Is this unholy alliance between Intel and AMD the beginning of the end for Nvidia? At first glance, it looks as though Nvidia simply cannot respond. It doesn’t make x86-compatible PC processors, and it lacks the required license to do so, even if it wanted to. It seems very unlikely that Intel would pair with Nvidia on a CPU-GPU product. Likewise, why would AMD put Nvidia graphics into a package when it has its own high-performance GPU architectures?
When you think about it, Nvidia can only sell graphics to consumers because Intel and AMD allow it. It’s Intel and AMD that control the platforms and the interfaces that allow GPUs to communicate with CPUs. Eventually, these new CPU-GPU packages may come to dominate the market, with both Intel and AMD doing their own versions based on 100 percent in-house processor and graphics technology. In this scenario, Nvidia is a goner. It has no relevant x86-compatible PC processor technology to call upon.
But hang on: Nvidia is hardly dumb to this possible end game.
That’s no doubt why it has pushed hard in recent years to broaden its horizons.
ARM chips, chips for conventional cars today and autonomous cars tomorrow, industrial parallel compute through general-purpose GPU products—Nvidia has been working hard on all of this, and more.
On the one hand, it could all come down to how hard Intel will push this new high- performance CPU- GPU paradigm, and how quickly the rest of Nvidia’s business can grow to replace dwindling consumer graphics sales. In that case, it’s all rather ironic, given the current strength of Nvidia’s consumer GPU business, and the rosy outlook for PC gaming in general.
But here’s the catch:
If Intel can go to AMD for graphics, could Nvidia hit up AMD for CPUs, and create a CPU-GPU package to take on Intel? In the short to medium term, a multi-chip package like the new Intel product looks plausible. Further out, high- performance CPU and GPU tech seems likely to fuse into a single chip, and that may raise licensing problems. Would Nvidia need an x86 license to sell such a chip, even if the CPU part of the design was supplied by AMD?
The fastest graphics cards, such as the Nvidia GeForce GTX 1080 Ti, probably have nothing to fear. For now.
Could a laptop as thin as the Apple 12-inch MacBook soon offer gaming- capable graphics?
makes for a thicker overall package, and it also has power management implications.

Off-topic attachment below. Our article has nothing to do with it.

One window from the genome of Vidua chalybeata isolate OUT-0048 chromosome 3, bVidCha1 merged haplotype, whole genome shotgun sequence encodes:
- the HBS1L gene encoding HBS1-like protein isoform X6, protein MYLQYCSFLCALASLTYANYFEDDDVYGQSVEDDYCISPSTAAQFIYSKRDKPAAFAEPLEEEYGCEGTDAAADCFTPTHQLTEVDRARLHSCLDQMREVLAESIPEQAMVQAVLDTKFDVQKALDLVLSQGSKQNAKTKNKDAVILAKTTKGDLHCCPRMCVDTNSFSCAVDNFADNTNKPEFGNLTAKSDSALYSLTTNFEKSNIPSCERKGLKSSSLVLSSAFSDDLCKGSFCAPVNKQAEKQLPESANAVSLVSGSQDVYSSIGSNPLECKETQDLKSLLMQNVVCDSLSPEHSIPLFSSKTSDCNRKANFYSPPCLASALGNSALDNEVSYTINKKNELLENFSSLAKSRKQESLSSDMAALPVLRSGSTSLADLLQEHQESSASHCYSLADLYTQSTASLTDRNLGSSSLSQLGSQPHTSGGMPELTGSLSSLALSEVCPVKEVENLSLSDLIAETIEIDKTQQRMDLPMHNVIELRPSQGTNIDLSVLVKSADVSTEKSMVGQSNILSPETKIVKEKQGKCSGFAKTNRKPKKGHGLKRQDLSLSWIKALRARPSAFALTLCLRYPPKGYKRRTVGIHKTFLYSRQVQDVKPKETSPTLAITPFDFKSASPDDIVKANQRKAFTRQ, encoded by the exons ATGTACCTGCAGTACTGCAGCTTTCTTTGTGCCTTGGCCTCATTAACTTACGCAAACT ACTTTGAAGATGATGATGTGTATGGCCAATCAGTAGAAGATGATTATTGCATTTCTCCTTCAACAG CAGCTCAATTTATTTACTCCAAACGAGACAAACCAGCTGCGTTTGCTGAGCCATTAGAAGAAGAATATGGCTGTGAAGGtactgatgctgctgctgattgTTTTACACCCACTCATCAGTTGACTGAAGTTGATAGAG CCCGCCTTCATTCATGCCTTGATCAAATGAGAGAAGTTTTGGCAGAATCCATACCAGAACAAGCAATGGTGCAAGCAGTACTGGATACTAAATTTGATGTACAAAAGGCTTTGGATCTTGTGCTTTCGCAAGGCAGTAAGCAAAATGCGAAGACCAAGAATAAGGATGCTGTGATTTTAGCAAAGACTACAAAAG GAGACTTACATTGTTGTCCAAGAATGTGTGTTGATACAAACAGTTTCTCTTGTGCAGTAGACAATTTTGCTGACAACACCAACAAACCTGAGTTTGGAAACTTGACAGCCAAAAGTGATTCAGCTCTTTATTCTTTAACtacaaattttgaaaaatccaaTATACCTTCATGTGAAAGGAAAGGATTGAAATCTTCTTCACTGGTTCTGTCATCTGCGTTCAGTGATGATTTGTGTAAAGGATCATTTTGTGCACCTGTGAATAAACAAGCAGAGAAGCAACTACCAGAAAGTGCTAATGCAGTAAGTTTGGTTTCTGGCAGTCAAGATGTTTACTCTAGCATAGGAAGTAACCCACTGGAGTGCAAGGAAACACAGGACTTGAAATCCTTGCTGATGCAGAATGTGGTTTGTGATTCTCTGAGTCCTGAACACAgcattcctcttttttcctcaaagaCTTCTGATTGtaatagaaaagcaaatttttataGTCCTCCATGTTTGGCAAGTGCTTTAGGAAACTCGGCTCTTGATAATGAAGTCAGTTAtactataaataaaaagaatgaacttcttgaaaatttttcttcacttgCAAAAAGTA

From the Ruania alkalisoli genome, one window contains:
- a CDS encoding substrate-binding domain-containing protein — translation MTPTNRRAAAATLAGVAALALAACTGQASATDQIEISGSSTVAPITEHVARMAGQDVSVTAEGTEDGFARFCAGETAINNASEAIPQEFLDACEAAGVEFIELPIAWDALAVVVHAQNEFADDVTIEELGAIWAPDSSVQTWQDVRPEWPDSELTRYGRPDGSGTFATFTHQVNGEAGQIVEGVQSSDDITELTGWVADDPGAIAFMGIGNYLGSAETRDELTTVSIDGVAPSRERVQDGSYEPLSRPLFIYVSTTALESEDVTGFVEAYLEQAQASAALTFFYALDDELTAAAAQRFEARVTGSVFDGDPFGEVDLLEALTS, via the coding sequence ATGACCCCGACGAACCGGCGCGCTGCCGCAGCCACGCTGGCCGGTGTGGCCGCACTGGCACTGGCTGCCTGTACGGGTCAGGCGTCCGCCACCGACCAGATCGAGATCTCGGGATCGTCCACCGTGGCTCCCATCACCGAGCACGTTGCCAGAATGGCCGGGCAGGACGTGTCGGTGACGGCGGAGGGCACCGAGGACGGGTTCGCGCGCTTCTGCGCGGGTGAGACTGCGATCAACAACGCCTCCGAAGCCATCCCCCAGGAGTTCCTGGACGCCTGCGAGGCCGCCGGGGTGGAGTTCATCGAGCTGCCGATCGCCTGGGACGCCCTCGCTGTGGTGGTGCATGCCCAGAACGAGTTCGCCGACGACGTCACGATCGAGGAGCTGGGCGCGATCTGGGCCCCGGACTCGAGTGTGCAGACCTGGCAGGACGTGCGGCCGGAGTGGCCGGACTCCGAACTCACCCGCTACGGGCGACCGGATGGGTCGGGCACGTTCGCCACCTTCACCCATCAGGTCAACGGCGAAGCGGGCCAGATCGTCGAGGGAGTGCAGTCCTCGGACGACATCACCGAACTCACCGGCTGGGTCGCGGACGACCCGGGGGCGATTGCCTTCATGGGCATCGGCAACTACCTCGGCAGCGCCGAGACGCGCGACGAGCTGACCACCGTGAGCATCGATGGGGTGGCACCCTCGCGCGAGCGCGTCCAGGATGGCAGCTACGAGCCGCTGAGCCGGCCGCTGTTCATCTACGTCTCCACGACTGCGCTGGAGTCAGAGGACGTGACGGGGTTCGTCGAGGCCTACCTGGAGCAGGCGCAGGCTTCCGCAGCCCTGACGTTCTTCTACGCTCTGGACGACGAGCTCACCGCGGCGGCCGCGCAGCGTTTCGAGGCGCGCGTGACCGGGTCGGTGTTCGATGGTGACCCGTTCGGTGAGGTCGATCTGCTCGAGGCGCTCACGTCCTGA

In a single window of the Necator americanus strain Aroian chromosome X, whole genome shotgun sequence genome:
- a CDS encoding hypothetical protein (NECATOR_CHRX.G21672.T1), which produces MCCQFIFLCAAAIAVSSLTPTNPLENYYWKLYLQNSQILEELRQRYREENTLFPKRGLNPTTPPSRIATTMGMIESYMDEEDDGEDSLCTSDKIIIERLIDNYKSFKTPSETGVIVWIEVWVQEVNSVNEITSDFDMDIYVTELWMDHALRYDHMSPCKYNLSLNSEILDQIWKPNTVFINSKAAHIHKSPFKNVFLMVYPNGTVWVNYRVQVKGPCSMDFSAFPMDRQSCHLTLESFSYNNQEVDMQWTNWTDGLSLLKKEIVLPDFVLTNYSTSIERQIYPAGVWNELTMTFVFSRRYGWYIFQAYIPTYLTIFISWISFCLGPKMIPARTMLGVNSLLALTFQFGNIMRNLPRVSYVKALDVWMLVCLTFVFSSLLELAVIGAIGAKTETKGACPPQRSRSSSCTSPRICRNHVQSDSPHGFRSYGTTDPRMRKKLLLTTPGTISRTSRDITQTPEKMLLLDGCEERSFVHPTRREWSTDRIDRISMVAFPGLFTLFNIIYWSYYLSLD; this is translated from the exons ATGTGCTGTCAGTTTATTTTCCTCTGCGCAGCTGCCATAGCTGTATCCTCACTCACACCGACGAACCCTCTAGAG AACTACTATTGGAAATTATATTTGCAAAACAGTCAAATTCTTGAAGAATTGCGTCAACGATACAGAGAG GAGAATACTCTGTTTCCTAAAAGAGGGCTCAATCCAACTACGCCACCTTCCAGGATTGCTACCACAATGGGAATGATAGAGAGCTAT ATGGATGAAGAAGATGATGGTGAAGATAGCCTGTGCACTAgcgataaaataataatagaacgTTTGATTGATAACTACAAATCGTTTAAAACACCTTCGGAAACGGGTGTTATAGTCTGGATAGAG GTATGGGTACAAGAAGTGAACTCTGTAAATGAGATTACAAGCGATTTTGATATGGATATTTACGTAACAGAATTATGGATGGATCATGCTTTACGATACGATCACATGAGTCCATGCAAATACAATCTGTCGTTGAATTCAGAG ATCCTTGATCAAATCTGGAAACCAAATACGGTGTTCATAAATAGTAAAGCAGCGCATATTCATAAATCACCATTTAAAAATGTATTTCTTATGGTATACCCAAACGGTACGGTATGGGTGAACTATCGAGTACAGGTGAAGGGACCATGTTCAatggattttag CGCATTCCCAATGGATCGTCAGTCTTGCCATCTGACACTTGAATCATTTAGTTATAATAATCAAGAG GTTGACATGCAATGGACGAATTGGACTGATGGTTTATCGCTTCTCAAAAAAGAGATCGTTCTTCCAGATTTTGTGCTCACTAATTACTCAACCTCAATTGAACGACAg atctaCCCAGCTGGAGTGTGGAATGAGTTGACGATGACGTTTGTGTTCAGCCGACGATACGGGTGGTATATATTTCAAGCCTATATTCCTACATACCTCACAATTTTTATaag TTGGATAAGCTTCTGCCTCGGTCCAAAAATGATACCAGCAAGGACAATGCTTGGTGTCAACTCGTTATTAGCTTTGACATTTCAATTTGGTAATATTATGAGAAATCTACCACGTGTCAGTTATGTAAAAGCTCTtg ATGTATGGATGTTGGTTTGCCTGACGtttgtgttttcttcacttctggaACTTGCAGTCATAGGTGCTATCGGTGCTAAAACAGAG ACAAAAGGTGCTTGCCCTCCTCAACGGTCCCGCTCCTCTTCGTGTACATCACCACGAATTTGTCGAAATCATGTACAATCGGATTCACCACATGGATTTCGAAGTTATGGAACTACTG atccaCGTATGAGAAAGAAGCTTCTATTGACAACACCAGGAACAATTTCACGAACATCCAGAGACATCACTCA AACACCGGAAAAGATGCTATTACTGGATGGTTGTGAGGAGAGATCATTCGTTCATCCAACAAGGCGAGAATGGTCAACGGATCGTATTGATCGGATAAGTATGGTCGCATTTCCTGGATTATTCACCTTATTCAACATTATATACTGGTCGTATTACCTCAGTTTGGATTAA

The full specifications of Intel’s HBM2 and EMIB solution haven’t yet been revealed, beyond the use of a single 4GB chip of stacked HBM2 memory, although it is the first time HBM memory has been used in a mobile platform. What’s more, it’s this use of the EMIB that dictates a bespoke GPU. Support for the EMIB has to be built into the GPU itself, a feature that thus far only exists in a handful of high-end AMD GPUs. Whatever, the overall solution is clearly designed to deliver memory bandwidth that’s of the order of discrete desktop graphics boards, and deliver that groundbreaking performance for what could be described as an integrated graphics solution.
All told, and even without considering the politics of the Intel-AMD relationship, it’s fascinating from a technical perspective. The big question is whether it represents a glimpse of the future. Is this what not only laptops but also desktop PCs will look like in the future? That’s been the assumption almost certainly be unprecedented for a GPU highly integrated into a thin and light laptop PC. That’s arguably only possible thanks to the last two major elements of the processor package, which involve dedicated memory for the GPU, and an exotic new interface to connect the two.
It’s memory bandwidth, of course, that has thus far prevented so-called CPU-GPU fusion chips from serving up serious gaming performance. Previously, all such chips have shared the CPU’s external memory controller with the GPU, and that has meant frankly pitiful memory bandwidth by GPU standards. But Intel’s new beast has a full 4GB of stacked High Bandwidth 2, or HBM2, memory hooked up to the GPU via its own proprietary interconnect, known as the Embedded Multi-Die Interconnect Bridge, or EMIB for short, and the fourth and final major element of the new product.
The advantage of EMIB is that it integrates the interconnect into the package substrate, but does so while offering far higher connectivity density and therefore bandwidth than ever before. Previously, achieving high bandwidth through the package substrate hasn’t been possible. So, a silicon interposer sitting atop the substrate and underneath the chips has been used. That’s more expensive, it shaders, while the much-improved Xbox One X packs 2,560 shaders. The new Sony PlayStation 4 Pro, meanwhile, rocks 2,304 shaders.